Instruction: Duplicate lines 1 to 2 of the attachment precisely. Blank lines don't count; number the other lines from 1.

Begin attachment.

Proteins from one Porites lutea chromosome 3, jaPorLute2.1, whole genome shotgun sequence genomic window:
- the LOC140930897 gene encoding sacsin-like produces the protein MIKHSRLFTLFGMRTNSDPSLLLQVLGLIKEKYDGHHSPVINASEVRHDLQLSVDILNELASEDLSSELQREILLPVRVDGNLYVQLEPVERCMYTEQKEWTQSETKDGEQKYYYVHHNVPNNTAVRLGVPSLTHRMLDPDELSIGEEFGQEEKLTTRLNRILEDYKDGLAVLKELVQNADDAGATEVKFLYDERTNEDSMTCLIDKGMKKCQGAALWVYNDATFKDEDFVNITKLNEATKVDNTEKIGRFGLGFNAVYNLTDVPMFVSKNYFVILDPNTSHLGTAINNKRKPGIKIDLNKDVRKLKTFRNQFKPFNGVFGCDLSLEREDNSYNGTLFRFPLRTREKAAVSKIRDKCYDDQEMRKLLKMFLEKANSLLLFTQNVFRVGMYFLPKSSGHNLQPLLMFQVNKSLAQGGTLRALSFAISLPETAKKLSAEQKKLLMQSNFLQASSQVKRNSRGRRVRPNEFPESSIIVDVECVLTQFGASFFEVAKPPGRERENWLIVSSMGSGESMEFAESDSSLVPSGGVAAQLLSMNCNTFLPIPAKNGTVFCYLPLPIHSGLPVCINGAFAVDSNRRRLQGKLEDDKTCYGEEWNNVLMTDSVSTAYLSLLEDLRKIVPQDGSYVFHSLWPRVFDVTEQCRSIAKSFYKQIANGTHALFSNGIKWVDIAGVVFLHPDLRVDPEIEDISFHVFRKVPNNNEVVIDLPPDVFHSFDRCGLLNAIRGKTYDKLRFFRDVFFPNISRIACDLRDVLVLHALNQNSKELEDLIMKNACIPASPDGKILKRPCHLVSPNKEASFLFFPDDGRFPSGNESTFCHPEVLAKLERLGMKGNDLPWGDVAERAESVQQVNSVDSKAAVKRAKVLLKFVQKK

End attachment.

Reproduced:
Proteins from one Porites lutea chromosome 3, jaPorLute2.1, whole genome shotgun sequence genomic window:
- the LOC140930897 gene encoding sacsin-like produces the protein MIKHSRLFTLFGMRTNSDPSLLLQVLGLIKEKYDGHHSPVINASEVRHDLQLSVDILNELASEDLSSELQREILLPVRVDGNLYVQLEPVERCMYTEQKEWTQSETKDGEQKYYYVHHNVPNNTAVRLGVPSLTHRMLDPDELSIGEEFGQEEKLTTRLNRILEDYKDGLAVLKELVQNADDAGATEVKFLYDERTNEDSMTCLIDKGMKKCQGAALWVYNDATFKDEDFVNITKLNEATKVDNTEKIGRFGLGFNAVYNLTDVPMFVSKNYFVILDPNTSHLGTAINNKRKPGIKIDLNKDVRKLKTFRNQFKPFNGVFGCDLSLEREDNSYNGTLFRFPLRTREKAAVSKIRDKCYDDQEMRKLLKMFLEKANSLLLFTQNVFRVGMYFLPKSSGHNLQPLLMFQVNKSLAQGGTLRALSFAISLPETAKKLSAEQKKLLMQSNFLQASSQVKRNSRGRRVRPNEFPESSIIVDVECVLTQFGASFFEVAKPPGRERENWLIVSSMGSGESMEFAESDSSLVPSGGVAAQLLSMNCNTFLPIPAKNGTVFCYLPLPIHSGLPVCINGAFAVDSNRRRLQGKLEDDKTCYGEEWNNVLMTDSVSTAYLSLLEDLRKIVPQDGSYVFHSLWPRVFDVTEQCRSIAKSFYKQIANGTHALFSNGIKWVDIAGVVFLHPDLRVDPEIEDISFHVFRKVPNNNEVVIDLPPDVFHSFDRCGLLNAIRGKTYDKLRFFRDVFFPNISRIACDLRDVLVLHALNQNSKELEDLIMKNACIPASPDGKILKRPCHLVSPNKEASFLFFPDDGRFPSGNESTFCHPEVLAKLERLGMKGNDLPWGDVAERAESVQQVNSVDSKAAVKRAKVLLKFVQKK